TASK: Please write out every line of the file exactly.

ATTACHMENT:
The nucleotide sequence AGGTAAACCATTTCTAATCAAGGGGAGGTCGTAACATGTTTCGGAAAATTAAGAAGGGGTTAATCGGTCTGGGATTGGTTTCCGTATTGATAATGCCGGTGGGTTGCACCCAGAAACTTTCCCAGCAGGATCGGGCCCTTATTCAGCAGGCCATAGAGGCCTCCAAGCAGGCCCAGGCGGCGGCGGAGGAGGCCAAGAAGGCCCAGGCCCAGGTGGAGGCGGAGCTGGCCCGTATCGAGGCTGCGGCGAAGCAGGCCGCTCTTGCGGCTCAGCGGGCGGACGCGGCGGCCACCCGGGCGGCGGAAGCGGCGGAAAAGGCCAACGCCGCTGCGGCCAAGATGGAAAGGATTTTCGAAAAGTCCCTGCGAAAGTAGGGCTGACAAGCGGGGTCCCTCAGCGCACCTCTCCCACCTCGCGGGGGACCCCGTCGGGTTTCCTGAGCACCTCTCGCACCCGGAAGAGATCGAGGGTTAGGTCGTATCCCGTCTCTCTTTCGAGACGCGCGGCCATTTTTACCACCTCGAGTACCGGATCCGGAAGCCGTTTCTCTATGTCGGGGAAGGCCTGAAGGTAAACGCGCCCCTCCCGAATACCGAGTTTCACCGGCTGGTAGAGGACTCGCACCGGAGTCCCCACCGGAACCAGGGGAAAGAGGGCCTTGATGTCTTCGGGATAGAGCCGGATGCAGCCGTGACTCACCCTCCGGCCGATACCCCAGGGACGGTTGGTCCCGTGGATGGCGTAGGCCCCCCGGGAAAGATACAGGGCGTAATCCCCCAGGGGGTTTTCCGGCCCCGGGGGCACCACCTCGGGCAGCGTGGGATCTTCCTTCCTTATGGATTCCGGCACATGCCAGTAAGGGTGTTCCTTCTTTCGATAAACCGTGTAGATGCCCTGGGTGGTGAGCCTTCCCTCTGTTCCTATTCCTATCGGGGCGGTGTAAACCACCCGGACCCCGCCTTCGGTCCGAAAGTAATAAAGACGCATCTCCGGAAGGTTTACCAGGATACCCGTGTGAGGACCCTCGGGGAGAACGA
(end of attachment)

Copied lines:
The nucleotide sequence AGGTAAACCATTTCTAATCAAGGGGAGGTCGTAACATGTTTCGGAAAATTAAGAAGGGGTTAATCGGTCTGGGATTGGTTTCCGTATTGATAATGCCGGTGGGTTGCACCCAGAAACTTTCCCAGCAGGATCGGGCCCTTATTCAGCAGGCCATAGAGGCCTCCAAGCAGGCCCAGGCGGCGGCGGAGGAGGCCAAGAAGGCCCAGGCCCAGGTGGAGGCGGAGCTGGCCCGTATCGAGGCTGCGGCGAAGCAGGCCGCTCTTGCGGCTCAGCGGGCGGACGCGGCGGCCACCCGGGCGGCGGAAGCGGCGGAAAAGGCCAACGCCGCTGCGGCCAAGATGGAAAGGATTTTCGAAAAGTCCCTGCGAAAGTAGGGCTGACAAGCGGGGTCCCTCAGCGCACCTCTCCCACCTCGCGGGGGACCCCGTCGGGTTTCCTGAGCACCTCTCGCACCCGGAAGAGATCGAGGGTTAGGTCGTATCCCGTCTCTCTTTCGAGACGCGCGGCCATTTTTACCACCTCGAGTACCGGATCCGGAAGCCGTTTCTCTATGTCGGGGAAGGCCTGAAGGTAAACGCGCCCCTCCCGAATACCGAGTTTCACCGGCTGGTAGAGGACTCGCACCGGAGTCCCCACCGGAACCAGGGGAAAGAGGGCCTTGATGTCTTCGGGATAGAGCCGGATGCAGCCGTGACTCACCCTCCGGCCGATACCCCAGGGACGGTTGGTCCCGTGGATGGCGTAGGCCCCCCGGGAAAGATACAGGGCGTAATCCCCCAGGGGGTTTTCCGGCCCCGGGGGCACCACCTCGGGCAGCGTGGGATCTTCCTTCCTTATGGATTCCGGCACATGCCAGTAAGGGTGTTCCTTCTTTCGATAAACCGTGTAGATGCCCTGGGTGGTGAGCCTTCCCTCTGTTCCTATTCCTATCGGGGCGGTGTAAACCACCCGGACCCCGCCTTCGGTCCGAAAGTAATAAAGACGCATCTCCGGAAGGTTTACCAGGATACCCGTGTGAGGACCCTCGGGGAGAACGA